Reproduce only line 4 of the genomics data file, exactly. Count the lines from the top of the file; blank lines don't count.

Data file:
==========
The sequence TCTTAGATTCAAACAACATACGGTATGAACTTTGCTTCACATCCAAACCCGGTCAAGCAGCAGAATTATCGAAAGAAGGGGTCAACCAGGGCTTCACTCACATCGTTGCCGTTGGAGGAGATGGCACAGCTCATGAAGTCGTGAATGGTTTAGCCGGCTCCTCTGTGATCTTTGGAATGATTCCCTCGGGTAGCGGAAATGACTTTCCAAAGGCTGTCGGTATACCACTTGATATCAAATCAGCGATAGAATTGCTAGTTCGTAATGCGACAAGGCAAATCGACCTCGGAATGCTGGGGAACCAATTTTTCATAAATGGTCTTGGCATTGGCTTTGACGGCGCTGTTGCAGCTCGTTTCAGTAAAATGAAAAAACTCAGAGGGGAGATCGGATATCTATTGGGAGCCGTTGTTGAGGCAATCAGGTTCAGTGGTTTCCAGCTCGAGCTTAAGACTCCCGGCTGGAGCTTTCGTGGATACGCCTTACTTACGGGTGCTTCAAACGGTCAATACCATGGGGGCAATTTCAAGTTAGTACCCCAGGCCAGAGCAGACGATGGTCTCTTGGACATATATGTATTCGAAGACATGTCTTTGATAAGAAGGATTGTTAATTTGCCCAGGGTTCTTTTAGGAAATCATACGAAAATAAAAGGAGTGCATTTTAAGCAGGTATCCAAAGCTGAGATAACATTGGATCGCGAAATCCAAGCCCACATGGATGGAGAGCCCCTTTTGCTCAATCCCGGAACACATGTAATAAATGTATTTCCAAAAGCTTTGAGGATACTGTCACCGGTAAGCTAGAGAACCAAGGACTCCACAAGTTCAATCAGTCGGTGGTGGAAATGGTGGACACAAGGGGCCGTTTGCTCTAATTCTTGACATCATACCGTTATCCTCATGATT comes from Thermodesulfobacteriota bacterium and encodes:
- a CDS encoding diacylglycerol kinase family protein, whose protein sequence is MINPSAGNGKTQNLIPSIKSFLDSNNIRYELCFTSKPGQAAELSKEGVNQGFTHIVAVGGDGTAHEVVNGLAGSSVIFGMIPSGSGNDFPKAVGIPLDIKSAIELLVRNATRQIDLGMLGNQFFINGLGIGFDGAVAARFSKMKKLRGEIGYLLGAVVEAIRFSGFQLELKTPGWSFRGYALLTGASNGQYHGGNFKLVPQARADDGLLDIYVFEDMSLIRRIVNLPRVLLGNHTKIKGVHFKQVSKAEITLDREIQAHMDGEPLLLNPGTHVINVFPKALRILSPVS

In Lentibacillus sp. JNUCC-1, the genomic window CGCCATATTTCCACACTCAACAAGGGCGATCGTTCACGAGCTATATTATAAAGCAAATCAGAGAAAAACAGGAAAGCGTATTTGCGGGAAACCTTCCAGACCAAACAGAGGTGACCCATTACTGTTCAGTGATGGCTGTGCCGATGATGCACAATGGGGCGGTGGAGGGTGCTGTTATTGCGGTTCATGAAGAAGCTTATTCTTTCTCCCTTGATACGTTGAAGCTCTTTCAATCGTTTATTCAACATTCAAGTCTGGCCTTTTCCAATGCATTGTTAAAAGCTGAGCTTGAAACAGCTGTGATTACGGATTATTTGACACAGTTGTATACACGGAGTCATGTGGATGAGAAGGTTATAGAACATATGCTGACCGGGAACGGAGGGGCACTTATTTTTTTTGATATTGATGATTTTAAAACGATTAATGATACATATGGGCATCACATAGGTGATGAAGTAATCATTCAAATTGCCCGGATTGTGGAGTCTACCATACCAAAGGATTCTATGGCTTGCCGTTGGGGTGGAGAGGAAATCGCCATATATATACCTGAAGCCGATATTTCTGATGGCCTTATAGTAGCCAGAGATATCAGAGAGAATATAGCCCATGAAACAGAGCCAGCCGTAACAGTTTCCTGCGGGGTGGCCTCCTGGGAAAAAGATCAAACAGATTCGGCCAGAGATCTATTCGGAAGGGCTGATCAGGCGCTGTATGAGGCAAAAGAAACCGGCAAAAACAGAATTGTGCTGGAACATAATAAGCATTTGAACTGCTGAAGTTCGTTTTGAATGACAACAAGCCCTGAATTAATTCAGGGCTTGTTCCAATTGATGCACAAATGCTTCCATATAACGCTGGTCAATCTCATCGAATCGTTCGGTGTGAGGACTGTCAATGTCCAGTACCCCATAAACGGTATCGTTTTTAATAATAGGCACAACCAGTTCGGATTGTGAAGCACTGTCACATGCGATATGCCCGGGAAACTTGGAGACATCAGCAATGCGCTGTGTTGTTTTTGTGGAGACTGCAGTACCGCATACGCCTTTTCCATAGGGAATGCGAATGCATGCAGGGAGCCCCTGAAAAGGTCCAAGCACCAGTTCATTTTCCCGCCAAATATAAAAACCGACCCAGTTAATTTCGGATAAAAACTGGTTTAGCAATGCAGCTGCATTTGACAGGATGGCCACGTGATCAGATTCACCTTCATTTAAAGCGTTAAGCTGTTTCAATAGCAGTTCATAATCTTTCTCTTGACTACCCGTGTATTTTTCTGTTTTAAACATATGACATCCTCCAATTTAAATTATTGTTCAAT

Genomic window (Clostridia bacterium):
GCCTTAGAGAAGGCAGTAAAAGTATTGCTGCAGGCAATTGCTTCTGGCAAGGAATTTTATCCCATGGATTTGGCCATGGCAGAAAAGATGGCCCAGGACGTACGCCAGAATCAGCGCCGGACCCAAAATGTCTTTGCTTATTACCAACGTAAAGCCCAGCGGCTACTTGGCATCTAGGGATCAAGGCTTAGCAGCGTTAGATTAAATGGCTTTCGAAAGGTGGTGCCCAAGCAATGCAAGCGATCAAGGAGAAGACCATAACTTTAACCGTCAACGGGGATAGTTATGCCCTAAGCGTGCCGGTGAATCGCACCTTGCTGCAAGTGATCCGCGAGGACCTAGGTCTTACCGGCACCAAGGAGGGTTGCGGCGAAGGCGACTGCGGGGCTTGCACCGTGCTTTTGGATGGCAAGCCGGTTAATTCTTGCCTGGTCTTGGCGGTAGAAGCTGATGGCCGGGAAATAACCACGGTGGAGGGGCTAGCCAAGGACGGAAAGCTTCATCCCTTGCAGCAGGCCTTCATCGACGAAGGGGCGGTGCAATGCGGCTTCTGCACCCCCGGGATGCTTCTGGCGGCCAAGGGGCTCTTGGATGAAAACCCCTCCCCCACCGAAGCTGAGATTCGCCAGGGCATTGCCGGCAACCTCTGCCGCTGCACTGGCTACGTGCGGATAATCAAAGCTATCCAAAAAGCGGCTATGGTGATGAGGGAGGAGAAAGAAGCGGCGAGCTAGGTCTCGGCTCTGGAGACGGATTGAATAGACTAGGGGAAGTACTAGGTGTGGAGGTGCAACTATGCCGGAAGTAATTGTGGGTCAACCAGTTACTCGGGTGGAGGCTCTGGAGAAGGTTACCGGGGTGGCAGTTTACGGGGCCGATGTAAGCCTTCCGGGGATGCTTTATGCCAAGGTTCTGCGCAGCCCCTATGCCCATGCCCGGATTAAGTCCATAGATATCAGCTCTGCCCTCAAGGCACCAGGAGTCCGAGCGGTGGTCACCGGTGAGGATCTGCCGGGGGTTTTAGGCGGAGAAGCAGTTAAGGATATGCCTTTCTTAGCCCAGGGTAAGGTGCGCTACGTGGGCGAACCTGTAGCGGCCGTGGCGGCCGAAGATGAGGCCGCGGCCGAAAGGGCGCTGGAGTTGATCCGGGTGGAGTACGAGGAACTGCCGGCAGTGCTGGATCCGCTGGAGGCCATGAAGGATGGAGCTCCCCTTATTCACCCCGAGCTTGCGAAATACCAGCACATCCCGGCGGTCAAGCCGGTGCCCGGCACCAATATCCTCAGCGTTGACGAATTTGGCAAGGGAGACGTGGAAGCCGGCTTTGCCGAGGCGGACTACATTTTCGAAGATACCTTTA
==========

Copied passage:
Genomic window (Clostridia bacterium):